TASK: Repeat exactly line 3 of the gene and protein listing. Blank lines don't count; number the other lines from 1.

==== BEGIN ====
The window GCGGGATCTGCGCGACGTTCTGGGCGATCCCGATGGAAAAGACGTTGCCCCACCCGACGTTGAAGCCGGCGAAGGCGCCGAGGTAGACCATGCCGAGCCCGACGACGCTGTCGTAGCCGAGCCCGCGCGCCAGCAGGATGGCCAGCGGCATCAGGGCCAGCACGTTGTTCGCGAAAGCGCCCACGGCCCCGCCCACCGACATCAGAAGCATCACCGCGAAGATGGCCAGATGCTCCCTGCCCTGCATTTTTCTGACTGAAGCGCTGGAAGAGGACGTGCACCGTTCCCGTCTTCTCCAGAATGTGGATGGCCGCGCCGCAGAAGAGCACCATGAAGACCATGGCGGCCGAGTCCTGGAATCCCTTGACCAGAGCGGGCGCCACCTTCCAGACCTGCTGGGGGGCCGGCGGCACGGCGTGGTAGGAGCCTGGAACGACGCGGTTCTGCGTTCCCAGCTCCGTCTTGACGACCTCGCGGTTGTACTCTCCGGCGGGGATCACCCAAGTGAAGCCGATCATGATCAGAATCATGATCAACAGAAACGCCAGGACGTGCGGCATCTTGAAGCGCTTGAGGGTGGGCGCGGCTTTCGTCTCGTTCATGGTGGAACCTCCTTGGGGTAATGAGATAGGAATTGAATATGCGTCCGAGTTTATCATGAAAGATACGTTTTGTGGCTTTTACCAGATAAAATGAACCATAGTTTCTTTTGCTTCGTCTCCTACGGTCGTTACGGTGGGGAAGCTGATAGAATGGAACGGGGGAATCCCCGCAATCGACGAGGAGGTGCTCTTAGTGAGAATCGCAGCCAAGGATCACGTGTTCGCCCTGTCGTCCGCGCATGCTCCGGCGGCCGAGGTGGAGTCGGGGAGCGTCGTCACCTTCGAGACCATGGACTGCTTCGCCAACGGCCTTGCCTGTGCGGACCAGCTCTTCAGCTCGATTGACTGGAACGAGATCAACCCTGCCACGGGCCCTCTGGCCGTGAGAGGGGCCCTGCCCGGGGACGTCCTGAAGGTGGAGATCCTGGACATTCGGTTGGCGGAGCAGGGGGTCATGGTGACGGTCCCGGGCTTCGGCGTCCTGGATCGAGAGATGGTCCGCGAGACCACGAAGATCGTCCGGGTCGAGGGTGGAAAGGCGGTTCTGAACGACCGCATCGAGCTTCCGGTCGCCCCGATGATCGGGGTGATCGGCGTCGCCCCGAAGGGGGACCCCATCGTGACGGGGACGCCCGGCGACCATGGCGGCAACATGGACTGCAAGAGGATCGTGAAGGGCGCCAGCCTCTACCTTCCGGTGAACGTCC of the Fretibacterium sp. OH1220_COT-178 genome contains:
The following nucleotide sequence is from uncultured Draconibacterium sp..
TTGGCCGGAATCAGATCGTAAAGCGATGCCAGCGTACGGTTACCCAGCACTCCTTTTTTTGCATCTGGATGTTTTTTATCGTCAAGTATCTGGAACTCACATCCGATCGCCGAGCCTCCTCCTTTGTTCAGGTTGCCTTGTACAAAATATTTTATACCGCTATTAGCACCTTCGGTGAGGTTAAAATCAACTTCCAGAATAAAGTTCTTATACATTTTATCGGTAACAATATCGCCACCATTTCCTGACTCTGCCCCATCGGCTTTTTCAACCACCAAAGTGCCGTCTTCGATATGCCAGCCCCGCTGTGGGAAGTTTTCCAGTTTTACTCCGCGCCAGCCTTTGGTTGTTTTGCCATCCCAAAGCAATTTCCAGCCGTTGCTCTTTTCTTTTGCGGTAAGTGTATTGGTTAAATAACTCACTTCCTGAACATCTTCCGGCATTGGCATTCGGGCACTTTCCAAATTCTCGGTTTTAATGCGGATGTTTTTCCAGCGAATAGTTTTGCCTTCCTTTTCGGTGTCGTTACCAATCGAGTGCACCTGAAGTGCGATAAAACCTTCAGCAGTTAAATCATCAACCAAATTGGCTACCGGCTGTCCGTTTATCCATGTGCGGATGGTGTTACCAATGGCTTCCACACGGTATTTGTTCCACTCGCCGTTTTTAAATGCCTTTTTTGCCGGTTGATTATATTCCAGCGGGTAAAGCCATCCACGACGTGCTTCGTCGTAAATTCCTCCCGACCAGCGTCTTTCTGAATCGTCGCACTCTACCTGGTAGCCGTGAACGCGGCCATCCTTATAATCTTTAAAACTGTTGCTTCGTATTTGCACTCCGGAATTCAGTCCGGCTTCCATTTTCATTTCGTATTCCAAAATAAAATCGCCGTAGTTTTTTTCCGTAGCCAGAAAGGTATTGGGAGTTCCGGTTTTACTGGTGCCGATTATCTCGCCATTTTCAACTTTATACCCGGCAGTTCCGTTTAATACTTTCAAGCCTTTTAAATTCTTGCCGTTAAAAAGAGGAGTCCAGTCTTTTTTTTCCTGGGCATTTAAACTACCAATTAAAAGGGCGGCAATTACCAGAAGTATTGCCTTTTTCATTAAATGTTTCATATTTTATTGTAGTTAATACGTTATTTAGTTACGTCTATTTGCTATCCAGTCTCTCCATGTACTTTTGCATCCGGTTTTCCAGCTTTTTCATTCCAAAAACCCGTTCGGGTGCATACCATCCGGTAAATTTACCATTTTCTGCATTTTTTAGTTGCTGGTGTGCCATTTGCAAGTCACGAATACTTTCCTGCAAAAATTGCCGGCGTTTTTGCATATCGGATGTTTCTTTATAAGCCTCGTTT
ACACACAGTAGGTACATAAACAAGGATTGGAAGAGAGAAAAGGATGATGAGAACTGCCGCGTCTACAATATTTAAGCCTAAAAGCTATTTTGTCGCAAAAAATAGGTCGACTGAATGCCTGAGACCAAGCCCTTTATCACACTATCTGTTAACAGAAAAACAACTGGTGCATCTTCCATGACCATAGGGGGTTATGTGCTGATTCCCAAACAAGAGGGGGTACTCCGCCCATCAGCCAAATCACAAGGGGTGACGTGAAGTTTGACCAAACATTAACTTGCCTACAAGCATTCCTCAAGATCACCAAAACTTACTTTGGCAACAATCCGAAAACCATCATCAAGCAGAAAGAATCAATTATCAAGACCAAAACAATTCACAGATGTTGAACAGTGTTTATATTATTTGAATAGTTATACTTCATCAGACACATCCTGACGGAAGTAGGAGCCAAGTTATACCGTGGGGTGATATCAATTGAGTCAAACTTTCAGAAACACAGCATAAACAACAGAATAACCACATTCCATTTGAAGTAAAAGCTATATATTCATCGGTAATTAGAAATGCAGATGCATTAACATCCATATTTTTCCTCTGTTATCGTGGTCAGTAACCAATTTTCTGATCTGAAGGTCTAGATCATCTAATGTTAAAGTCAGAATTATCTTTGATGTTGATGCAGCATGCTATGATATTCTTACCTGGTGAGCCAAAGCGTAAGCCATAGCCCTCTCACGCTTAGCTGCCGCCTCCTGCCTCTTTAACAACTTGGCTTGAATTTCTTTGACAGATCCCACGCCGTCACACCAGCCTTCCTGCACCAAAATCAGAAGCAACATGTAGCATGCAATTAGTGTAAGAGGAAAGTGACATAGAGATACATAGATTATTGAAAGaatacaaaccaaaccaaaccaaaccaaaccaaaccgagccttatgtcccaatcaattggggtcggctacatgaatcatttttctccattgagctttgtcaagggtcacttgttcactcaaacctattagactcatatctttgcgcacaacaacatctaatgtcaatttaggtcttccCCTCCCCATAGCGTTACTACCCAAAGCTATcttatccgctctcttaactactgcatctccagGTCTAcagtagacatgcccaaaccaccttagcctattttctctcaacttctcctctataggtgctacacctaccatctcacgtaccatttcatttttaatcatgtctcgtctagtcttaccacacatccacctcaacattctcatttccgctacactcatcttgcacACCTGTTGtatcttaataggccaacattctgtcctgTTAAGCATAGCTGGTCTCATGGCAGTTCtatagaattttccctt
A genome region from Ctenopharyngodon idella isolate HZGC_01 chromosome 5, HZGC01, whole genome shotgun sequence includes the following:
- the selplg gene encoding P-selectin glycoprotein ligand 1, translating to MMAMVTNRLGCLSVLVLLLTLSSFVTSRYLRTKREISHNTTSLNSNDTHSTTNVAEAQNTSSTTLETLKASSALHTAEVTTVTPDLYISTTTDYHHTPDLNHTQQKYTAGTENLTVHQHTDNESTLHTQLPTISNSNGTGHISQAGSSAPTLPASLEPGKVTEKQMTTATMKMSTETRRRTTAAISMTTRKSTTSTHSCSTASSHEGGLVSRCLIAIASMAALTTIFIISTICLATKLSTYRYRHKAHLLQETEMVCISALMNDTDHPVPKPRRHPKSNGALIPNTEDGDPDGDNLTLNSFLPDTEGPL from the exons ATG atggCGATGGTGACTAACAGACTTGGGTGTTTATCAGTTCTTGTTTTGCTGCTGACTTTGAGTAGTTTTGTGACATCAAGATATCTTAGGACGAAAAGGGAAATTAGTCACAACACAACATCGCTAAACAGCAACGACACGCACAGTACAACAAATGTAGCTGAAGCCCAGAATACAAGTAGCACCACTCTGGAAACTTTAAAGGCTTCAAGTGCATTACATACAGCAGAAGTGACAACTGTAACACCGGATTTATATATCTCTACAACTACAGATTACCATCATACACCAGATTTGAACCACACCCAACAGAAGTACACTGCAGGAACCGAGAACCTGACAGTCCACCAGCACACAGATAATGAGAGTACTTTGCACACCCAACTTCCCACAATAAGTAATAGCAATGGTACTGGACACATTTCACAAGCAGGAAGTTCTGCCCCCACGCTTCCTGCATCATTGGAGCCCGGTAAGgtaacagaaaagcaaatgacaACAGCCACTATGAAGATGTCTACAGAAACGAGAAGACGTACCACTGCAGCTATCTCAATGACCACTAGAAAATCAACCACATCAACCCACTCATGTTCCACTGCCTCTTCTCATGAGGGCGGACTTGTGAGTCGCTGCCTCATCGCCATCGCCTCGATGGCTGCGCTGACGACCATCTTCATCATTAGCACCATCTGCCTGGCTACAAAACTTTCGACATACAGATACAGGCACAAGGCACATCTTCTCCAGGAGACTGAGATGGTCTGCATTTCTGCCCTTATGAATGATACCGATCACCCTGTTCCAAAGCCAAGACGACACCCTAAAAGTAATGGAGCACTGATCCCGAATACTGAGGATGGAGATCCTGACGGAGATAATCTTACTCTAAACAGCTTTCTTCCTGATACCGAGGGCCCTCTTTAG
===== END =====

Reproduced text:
TTGGCCGGAATCAGATCGTAAAGCGATGCCAGCGTACGGTTACCCAGCACTCCTTTTTTTGCATCTGGATGTTTTTTATCGTCAAGTATCTGGAACTCACATCCGATCGCCGAGCCTCCTCCTTTGTTCAGGTTGCCTTGTACAAAATATTTTATACCGCTATTAGCACCTTCGGTGAGGTTAAAATCAACTTCCAGAATAAAGTTCTTATACATTTTATCGGTAACAATATCGCCACCATTTCCTGACTCTGCCCCATCGGCTTTTTCAACCACCAAAGTGCCGTCTTCGATATGCCAGCCCCGCTGTGGGAAGTTTTCCAGTTTTACTCCGCGCCAGCCTTTGGTTGTTTTGCCATCCCAAAGCAATTTCCAGCCGTTGCTCTTTTCTTTTGCGGTAAGTGTATTGGTTAAATAACTCACTTCCTGAACATCTTCCGGCATTGGCATTCGGGCACTTTCCAAATTCTCGGTTTTAATGCGGATGTTTTTCCAGCGAATAGTTTTGCCTTCCTTTTCGGTGTCGTTACCAATCGAGTGCACCTGAAGTGCGATAAAACCTTCAGCAGTTAAATCATCAACCAAATTGGCTACCGGCTGTCCGTTTATCCATGTGCGGATGGTGTTACCAATGGCTTCCACACGGTATTTGTTCCACTCGCCGTTTTTAAATGCCTTTTTTGCCGGTTGATTATATTCCAGCGGGTAAAGCCATCCACGACGTGCTTCGTCGTAAATTCCTCCCGACCAGCGTCTTTCTGAATCGTCGCACTCTACCTGGTAGCCGTGAACGCGGCCATCCTTATAATCTTTAAAACTGTTGCTTCGTATTTGCACTCCGGAATTCAGTCCGGCTTCCATTTTCATTTCGTATTCCAAAATAAAATCGCCGTAGTTTTTTTCCGTAGCCAGAAAGGTATTGGGAGTTCCGGTTTTACTGGTGCCGATTATCTCGCCATTTTCAACTTTATACCCGGCAGTTCCGTTTAATACTTTCAAGCCTTTTAAATTCTTGCCGTTAAAAAGAGGAGTCCAGTCTTTTTTTTCCTGGGCATTTAAACTACCAATTAAAAGGGCGGCAATTACCAGAAGTATTGCCTTTTTCATTAAATGTTTCATATTTTATTGTAGTTAATACGTTATTTAGTTACGTCTATTTGCTATCCAGTCTCTCCATGTACTTTTGCATCCGGTTTTCCAGCTTTTTCATTCCAAAAACCCGTTCGGGTGCATACCATCCGGTAAATTTACCATTTTCTGCATTTTTTAGTTGCTGGTGTGCCATTTGCAAGTCACGAATACTTTCCTGCAAAAATTGCCGGCGTTTTTGCATATCGGATGTTTCTTTATAAGCCTCGTTT